Australian Dictionary of Biography

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Fairweather, Ian (1891–1974)

by Janet Hogan

This article was published in Australian Dictionary of Biography, Volume 14, (MUP), 1996

Ian Fairweather (1891-1974), by Geoff Hawkshaw

Ian Fairweather (1891-1974), by Geoff Hawkshaw

National Library of Australia, nla.pic-an23531589

Ian Fairweather (1891-1974), artist, was born on 29 September 1891 at Bridge of Allan, Stirlingshire, Scotland, youngest of nine children of James Fairweather, deputy surgeon general, Indian Medical Service, and his wife Annette Margaret Dupré, née Thorp. From the age of six months Ian was raised by Scottish aunts until his parents returned from India in 1901. Educated in London, on Jersey (where the family lived) and at Champéry, Switzerland, he joined the British Army and was commissioned in June 1914. Two months later he was captured in France by the Germans. Between unsuccessful escapes, Fairweather read E. F. Fenollosa and Lafcadio Hearn, studied Japanese, began drawing, and illustrated prisoner-of-war magazines. While billeted at The Hague in 1918, he studied briefly at the Academy of Arts and privately with Johann Hendrik van Mastenbroek. Resigning his commission in 1919, Fairweather enrolled at the Commonwealth Forestry Institute, Oxford, before studying (1920-24) under Dr Henry Tonks at the Slade School of Fine Art, London, where he was awarded second prize for figure drawing in 1922. At nights he studied Japanese, then Chinese, at the School of Oriental and African Studies, University of London. About this time he met H. S. Ede who was to be a lifelong friend and supporter. From 1925 until 1927 Fairweather painted with a patron, though only four canvases—the only canvases he ever painted—resulted.

Having been employed as a farm labourer in Canada in 1929, he departed in May for Shanghai, China, to work, travel and paint. When he reached Bali in March 1933, he painted full time. Fairweather visited Western Australia and Colombo before arriving in Melbourne in February 1934. The exceptional quality of his work was immediately recognized by the art entrepreneur Gino Nibbi, and by local artists such as George Bell, 'Jock' Frater and Arnold Shore. Fairweather's work was presented for sale at Cynthia Reed's gallery in March. After six months unfinished work on a mural for the Menzies Hotel, he left Melbourne abruptly. Travelling through Sydney and Brisbane to the Philippines, he painted at Davao for a few months before returning to China. He lived in abject poverty, away from other Westerners, and at times was reduced to working with Chinese chalks. Much of his time was spent in absorbing the methods of calligraphy. In April 1936 he left China; he visited Japan, Taiwan, Hong Kong, Borneo and the Philippines. Most of the work he did in 1937 was destroyed by a fire in his room in Manila. He suffered lead-poisoning, and part of the little finger on his right hand was removed following infection from an injury.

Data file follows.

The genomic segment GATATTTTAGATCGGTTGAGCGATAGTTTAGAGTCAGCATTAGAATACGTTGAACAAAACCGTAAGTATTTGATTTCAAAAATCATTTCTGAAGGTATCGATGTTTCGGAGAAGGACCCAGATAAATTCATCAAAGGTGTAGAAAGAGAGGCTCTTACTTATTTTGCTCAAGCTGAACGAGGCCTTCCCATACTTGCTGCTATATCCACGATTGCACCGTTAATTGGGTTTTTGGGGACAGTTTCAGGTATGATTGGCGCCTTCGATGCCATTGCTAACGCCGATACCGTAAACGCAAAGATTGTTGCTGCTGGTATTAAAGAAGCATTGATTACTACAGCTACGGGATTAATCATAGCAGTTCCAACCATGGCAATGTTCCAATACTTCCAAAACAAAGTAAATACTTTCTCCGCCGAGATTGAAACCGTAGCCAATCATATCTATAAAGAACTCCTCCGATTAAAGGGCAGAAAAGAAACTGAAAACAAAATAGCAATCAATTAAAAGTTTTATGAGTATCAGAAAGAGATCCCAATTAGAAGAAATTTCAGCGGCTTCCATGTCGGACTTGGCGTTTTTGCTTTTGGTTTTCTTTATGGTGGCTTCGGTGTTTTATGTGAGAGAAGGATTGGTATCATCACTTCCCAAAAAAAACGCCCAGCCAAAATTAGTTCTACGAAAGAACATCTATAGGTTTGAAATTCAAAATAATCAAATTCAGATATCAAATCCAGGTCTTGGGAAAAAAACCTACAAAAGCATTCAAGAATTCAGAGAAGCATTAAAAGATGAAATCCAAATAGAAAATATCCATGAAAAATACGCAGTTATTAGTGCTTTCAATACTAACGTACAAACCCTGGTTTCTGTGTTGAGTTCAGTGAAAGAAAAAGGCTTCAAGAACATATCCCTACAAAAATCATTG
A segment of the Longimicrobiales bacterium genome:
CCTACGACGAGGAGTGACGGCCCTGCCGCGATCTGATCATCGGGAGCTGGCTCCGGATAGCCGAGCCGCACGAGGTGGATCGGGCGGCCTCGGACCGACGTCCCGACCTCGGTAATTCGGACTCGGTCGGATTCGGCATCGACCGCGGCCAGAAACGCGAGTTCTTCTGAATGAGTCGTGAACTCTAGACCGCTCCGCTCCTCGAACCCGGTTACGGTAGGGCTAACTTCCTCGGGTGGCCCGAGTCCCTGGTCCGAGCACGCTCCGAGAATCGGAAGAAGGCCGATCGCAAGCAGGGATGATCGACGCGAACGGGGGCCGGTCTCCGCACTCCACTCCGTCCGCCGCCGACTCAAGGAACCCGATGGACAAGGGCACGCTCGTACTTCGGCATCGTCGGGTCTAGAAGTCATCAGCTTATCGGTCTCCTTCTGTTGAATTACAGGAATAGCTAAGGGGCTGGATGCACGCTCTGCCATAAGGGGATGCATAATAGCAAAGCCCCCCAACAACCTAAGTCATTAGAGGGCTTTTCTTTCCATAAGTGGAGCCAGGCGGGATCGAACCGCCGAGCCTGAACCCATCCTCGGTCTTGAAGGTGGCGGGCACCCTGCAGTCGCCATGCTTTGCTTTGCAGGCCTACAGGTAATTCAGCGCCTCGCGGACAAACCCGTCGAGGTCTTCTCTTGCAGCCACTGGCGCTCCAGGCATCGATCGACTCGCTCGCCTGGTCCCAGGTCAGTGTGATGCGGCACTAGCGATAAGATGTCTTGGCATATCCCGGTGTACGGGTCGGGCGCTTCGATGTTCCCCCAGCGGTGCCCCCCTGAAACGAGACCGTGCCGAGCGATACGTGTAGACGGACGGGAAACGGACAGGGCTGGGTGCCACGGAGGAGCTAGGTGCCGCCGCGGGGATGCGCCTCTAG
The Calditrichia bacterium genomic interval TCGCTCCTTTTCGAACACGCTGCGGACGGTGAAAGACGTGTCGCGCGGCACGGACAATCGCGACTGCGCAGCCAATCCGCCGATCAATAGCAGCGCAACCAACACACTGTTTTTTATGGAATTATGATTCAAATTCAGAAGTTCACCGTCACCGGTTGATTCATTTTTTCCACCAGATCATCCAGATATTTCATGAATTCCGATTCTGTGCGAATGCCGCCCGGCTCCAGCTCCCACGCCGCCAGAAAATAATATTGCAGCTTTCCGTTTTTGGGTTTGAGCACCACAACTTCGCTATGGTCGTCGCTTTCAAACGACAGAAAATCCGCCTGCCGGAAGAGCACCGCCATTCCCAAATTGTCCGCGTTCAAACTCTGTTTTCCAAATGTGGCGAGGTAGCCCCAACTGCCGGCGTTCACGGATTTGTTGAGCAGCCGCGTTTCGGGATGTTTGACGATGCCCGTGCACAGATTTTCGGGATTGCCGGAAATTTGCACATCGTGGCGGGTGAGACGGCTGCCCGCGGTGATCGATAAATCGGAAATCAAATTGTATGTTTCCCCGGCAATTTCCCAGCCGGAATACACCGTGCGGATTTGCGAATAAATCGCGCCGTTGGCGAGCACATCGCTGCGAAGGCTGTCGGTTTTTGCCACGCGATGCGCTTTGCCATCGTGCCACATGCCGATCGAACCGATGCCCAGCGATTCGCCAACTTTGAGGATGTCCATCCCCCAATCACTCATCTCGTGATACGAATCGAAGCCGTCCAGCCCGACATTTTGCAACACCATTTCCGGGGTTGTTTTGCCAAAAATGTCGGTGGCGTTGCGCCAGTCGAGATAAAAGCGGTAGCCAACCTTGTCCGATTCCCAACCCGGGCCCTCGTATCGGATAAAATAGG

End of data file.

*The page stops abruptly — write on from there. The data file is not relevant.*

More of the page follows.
Meanwhile, through Ede's influence a successful exhibition of Fairweather's work was held at the Redfern Gallery, London; it was followed by exhibitions in 1937 at the Carnegie Institute's 'International', Pittsburgh, United States of America, and at the National Gallery of Victoria. In September 1938 Fairweather sailed for Australia and at Sandgate, near Brisbane, rented the Beach Theatre, a disused cinema, 'the most perfect studio I . . . ever had'. He could not afford conventional painting materials, so used a concoction of borax and water-glass, but 'mostly it fell off'. Disheartened, he went to Cairns in June 1939. He was unable to find work and initially lived with the Aborigines. His first known Australian subjects were two landscapes, 'Alligator Creek, Cairns'. Two figure studies, 'Portrait' and 'Lads Boxing', placed him among the first major Australian artists 'who felt merit in painting Aborigines or Islanders without condescension'. Because he had become allergic to oils, these paintings were his last in that medium. He turned to gouache, which encouraged his use of unstable surfaces.